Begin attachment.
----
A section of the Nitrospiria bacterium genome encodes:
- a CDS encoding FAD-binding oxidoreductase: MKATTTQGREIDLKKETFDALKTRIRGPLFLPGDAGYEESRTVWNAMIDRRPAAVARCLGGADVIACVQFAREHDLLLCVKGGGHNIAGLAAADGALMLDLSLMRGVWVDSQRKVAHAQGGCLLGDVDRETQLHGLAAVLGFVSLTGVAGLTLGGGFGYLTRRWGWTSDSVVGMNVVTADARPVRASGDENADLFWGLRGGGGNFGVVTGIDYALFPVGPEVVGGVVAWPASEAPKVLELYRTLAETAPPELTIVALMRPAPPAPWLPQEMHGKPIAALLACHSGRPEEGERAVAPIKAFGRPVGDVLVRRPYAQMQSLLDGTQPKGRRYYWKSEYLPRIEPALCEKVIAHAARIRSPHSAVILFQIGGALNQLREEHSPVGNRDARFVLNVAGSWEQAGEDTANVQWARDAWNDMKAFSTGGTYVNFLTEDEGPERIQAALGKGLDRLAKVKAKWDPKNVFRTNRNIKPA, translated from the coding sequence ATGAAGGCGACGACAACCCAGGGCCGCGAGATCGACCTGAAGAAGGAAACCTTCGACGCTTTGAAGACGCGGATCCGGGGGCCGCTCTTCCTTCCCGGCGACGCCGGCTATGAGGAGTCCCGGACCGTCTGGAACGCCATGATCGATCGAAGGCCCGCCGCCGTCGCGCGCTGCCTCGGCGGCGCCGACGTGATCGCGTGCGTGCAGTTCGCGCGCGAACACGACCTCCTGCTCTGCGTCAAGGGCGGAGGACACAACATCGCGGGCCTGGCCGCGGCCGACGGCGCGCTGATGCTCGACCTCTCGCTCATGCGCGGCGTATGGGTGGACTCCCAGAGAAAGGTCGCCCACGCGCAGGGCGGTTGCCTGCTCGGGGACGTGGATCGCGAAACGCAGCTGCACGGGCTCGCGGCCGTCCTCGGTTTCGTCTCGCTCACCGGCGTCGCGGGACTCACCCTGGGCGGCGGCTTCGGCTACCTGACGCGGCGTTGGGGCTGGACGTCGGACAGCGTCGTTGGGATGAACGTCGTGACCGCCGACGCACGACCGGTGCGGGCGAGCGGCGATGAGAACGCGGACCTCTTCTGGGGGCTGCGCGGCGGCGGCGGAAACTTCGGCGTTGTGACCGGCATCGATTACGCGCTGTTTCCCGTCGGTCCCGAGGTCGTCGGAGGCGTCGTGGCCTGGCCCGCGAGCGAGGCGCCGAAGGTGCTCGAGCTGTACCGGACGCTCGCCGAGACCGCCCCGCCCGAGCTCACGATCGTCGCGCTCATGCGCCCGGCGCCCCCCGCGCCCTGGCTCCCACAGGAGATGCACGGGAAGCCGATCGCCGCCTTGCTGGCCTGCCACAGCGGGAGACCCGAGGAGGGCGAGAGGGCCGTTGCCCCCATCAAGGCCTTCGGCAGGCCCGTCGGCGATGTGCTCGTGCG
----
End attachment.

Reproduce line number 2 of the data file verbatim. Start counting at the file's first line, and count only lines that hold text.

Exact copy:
- a CDS encoding FAD-binding oxidoreductase: MKATTTQGREIDLKKETFDALKTRIRGPLFLPGDAGYEESRTVWNAMIDRRPAAVARCLGGADVIACVQFAREHDLLLCVKGGGHNIAGLAAADGALMLDLSLMRGVWVDSQRKVAHAQGGCLLGDVDRETQLHGLAAVLGFVSLTGVAGLTLGGGFGYLTRRWGWTSDSVVGMNVVTADARPVRASGDENADLFWGLRGGGGNFGVVTGIDYALFPVGPEVVGGVVAWPASEAPKVLELYRTLAETAPPELTIVALMRPAPPAPWLPQEMHGKPIAALLACHSGRPEEGERAVAPIKAFGRPVGDVLVRRPYAQMQSLLDGTQPKGRRYYWKSEYLPRIEPALCEKVIAHAARIRSPHSAVILFQIGGALNQLREEHSPVGNRDARFVLNVAGSWEQAGEDTANVQWARDAWNDMKAFSTGGTYVNFLTEDEGPERIQAALGKGLDRLAKVKAKWDPKNVFRTNRNIKPA, translated from the coding sequence ATGAAGGCGACGACAACCCAGGGCCGCGAGATCGACCTGAAGAAGGAAACCTTCGACGCTTTGAAGACGCGGATCCGGGGGCCGCTCTTCCTTCCCGGCGACGCCGGCTATGAGGAGTCCCGGACCGTCTGGAACGCCATGATCGATCGAAGGCCCGCCGCCGTCGCGCGCTGCCTCGGCGGCGCCGACGTGATCGCGTGCGTGCAGTTCGCGCGCGAACACGACCTCCTGCTCTGCGTCAAGGGCGGAGGACACAACATCGCGGGCCTGGCCGCGGCCGACGGCGCGCTGATGCTCGACCTCTCGCTCATGCGCGGCGTATGGGTGGACTCCCAGAGAAAGGTCGCCCACGCGCAGGGCGGTTGCCTGCTCGGGGACGTGGATCGCGAAACGCAGCTGCACGGGCTCGCGGCCGTCCTCGGTTTCGTCTCGCTCACCGGCGTCGCGGGACTCACCCTGGGCGGCGGCTTCGGCTACCTGACGCGGCGTTGGGGCTGGACGTCGGACAGCGTCGTTGGGATGAACGTCGTGACCGCCGACGCACGACCGGTGCGGGCGAGCGGCGATGAGAACGCGGACCTCTTCTGGGGGCTGCGCGGCGGCGGCGGAAACTTCGGCGTTGTGACCGGCATCGATTACGCGCTGTTTCCCGTCGGTCCCGAGGTCGTCGGAGGCGTCGTGGCCTGGCCCGCGAGCGAGGCGCCGAAGGTGCTCGAGCTGTACCGGACGCTCGCCGAGACCGCCCCGCCCGAGCTCACGATCGTCGCGCTCATGCGCCCGGCGCCCCCCGCGCCCTGGCTCCCACAGGAGATGCACGGGAAGCCGATCGCCGCCTTGCTGGCCTGCCACAGCGGGAGACCCGAGGAGGGCGAGAGGGCCGTTGCCCCCATCAAGGCCTTCGGCAGGCCCGTCGGCGATGTGCTCGTGCG